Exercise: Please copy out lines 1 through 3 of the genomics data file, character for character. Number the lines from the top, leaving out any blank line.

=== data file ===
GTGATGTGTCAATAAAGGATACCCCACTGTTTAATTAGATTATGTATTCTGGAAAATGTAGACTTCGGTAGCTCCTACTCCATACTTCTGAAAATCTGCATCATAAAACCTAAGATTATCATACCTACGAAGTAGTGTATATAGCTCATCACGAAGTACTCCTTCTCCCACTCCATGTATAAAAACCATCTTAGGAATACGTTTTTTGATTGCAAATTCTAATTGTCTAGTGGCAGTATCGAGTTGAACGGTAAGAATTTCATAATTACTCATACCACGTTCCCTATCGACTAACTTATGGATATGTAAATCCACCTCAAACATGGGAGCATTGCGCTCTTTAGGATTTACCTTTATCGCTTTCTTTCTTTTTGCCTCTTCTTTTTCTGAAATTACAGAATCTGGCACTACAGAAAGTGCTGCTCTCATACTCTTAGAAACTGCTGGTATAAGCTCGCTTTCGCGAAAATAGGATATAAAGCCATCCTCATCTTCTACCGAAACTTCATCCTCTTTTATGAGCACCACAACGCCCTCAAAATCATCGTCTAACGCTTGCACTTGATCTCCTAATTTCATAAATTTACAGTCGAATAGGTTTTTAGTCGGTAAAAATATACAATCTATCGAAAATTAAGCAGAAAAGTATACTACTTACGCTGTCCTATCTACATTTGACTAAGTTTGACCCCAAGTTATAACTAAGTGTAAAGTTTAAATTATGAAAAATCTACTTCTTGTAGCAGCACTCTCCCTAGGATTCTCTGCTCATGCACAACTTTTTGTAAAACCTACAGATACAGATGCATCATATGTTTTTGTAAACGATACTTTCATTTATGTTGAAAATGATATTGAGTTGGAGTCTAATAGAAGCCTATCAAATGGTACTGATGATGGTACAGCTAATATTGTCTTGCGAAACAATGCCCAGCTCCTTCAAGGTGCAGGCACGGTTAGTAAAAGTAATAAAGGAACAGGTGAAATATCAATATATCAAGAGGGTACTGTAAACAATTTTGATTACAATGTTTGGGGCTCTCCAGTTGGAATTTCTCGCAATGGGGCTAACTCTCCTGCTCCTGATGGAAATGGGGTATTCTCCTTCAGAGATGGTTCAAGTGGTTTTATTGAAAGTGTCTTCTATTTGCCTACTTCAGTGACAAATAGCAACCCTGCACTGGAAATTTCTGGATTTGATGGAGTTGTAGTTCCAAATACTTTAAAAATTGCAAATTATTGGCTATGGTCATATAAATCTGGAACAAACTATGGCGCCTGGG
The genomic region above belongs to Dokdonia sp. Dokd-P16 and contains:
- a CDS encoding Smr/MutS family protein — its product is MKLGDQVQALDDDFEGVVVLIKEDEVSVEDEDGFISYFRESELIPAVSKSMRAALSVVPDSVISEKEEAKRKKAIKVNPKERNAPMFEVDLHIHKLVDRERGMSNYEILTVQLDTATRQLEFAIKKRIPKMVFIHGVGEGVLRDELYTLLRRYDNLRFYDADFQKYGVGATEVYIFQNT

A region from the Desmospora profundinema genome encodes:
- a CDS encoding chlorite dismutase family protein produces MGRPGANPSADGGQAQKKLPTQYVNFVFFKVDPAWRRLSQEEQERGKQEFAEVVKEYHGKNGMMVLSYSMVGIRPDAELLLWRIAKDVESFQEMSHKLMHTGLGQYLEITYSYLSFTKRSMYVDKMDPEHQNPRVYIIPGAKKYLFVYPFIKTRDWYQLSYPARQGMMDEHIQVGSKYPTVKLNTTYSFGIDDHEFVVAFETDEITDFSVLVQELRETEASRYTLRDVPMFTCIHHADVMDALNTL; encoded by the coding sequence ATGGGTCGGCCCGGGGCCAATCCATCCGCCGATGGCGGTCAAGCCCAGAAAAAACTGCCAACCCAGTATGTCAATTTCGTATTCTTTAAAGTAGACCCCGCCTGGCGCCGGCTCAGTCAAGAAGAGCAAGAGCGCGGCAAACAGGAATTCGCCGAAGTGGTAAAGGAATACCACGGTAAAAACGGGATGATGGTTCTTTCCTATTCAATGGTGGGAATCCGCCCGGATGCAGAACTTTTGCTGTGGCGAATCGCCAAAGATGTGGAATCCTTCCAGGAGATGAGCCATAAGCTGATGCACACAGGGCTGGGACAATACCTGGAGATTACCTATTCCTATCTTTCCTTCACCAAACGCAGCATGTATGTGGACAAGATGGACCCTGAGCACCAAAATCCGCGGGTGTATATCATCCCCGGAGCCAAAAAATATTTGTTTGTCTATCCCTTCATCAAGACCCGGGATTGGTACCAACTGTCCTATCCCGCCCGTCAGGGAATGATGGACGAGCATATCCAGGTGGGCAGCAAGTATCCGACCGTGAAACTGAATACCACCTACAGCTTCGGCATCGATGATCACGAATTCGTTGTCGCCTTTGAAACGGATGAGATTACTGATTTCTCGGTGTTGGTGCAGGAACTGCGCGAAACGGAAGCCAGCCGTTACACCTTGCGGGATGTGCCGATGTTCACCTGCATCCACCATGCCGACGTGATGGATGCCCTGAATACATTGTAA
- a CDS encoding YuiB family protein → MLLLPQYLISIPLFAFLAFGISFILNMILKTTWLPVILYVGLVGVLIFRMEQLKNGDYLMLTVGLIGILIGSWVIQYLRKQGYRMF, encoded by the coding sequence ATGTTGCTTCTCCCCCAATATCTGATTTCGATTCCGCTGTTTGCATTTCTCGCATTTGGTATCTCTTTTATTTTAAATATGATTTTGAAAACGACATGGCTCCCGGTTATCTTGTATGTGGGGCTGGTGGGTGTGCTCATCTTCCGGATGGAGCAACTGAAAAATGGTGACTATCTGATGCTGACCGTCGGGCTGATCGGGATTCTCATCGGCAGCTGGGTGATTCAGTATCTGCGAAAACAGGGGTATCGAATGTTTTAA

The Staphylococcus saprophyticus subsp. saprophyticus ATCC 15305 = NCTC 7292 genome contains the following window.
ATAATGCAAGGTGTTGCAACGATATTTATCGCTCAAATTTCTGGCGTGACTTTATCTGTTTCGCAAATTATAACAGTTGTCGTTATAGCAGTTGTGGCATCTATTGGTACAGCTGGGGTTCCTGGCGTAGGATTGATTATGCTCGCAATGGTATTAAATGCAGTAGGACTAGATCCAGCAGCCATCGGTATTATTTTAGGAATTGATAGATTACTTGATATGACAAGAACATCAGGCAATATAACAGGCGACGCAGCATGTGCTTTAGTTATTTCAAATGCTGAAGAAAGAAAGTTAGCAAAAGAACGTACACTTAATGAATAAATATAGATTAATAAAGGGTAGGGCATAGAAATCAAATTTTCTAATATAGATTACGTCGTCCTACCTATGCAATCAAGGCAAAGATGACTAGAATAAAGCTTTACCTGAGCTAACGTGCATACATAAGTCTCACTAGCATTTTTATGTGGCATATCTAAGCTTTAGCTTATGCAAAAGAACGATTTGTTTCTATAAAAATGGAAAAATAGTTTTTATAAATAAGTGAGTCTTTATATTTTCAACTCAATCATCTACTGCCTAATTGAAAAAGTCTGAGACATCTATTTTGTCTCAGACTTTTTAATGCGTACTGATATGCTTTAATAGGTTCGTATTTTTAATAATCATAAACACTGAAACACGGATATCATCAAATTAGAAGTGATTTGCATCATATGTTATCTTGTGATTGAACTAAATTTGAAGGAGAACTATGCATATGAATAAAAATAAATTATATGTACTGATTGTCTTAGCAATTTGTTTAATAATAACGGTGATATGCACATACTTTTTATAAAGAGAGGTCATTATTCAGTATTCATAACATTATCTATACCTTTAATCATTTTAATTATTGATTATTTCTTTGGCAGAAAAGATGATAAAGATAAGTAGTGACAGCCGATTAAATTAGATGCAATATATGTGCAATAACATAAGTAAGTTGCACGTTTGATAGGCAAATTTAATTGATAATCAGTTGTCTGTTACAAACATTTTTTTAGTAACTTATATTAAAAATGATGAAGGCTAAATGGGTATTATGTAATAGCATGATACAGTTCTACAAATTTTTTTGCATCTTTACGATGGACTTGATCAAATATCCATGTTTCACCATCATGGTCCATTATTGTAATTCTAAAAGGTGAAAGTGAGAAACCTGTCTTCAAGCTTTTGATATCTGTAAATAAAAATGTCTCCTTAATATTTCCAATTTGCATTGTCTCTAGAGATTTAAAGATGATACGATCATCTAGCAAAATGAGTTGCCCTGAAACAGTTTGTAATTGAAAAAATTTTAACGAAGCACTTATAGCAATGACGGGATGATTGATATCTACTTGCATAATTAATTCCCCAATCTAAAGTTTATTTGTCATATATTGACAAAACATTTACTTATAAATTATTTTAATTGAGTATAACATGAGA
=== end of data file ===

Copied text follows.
GTGATGTGTCAATAAAGGATACCCCACTGTTTAATTAGATTATGTATTCTGGAAAATGTAGACTTCGGTAGCTCCTACTCCATACTTCTGAAAATCTGCATCATAAAACCTAAGATTATCATACCTACGAAGTAGTGTATATAGCTCATCACGAAGTACTCCTTCTCCCACTCCATGTATAAAAACCATCTTAGGAATACGTTTTTTGATTGCAAATTCTAATTGTCTAGTGGCAGTATCGAGTTGAACGGTAAGAATTTCATAATTACTCATACCACGTTCCCTATCGACTAACTTATGGATATGTAAATCCACCTCAAACATGGGAGCATTGCGCTCTTTAGGATTTACCTTTATCGCTTTCTTTCTTTTTGCCTCTTCTTTTTCTGAAATTACAGAATCTGGCACTACAGAAAGTGCTGCTCTCATACTCTTAGAAACTGCTGGTATAAGCTCGCTTTCGCGAAAATAGGATATAAAGCCATCCTCATCTTCTACCGAAACTTCATCCTCTTTTATGAGCACCACAACGCCCTCAAAATCATCGTCTAACGCTTGCACTTGATCTCCTAATTTCATAAATTTACAGTCGAATAGGTTTTTAGTCGGTAAAAATATACAATCTATCGAAAATTAAGCAGAAAAGTATACTACTTACGCTGTCCTATCTACATTTGACTAAGTTTGACCCCAAGTTATAACTAAGTGTAAAGTTTAAATTATGAAAAATCTACTTCTTGTAGCAGCACTCTCCCTAGGATTCTCTGCTCATGCACAACTTTTTGTAAAACCTACAGATACAGATGCATCATATGTTTTTGTAAACGATACTTTCATTTATGTTGAAAATGATATTGAGTTGGAGTCTAATAGAAGCCTATCAAATGGTACTGATGATGGTACAGCTAATATTGTCTTGCGAAACAATGCCCAGCTCCTTCAAGGTGCAGGCACGGTTAGTAAAAGTAATAAAGGAACAGGTGAAATATCAATATATCAAGAGGGTACTGTAAACAATTTTGATTACAATGTTTGGGGCTCTCCAGTTGGAATTTCTCGCAATGGGGCTAACTCTCCTGCTCCTGATGGAAATGGGGTATTCTCCTTCAGAGATGGTTCAAGTGGTTTTATTGAAAGTGTCTTCTATTTGCCTACTTCAGTGACAAATAGCAACCCTGCACTGGAAATTTCTGGATTTGATGGAGTTGTAGTTCCAAATACTTTAAAAATTGCAAATTATTGGCTATGGTCATATAAATCTGGAACAAACTATGGCGCCTGGG
The genomic region above belongs to Dokdonia sp. Dokd-P16 and contains:
- a CDS encoding Smr/MutS family protein — its product is MKLGDQVQALDDDFEGVVVLIKEDEVSVEDEDGFISYFRESELIPAVSKSMRAALSVVPDSVISEKEEAKRKKAIKVNPKERNAPMFEVDLHIHKLVDRERGMSNYEILTVQLDTATRQLEFAIKKRIPKMVFIHGVGEGVLRDELYTLLRRYDNLRFYDADFQKYGVGATEVYIFQNT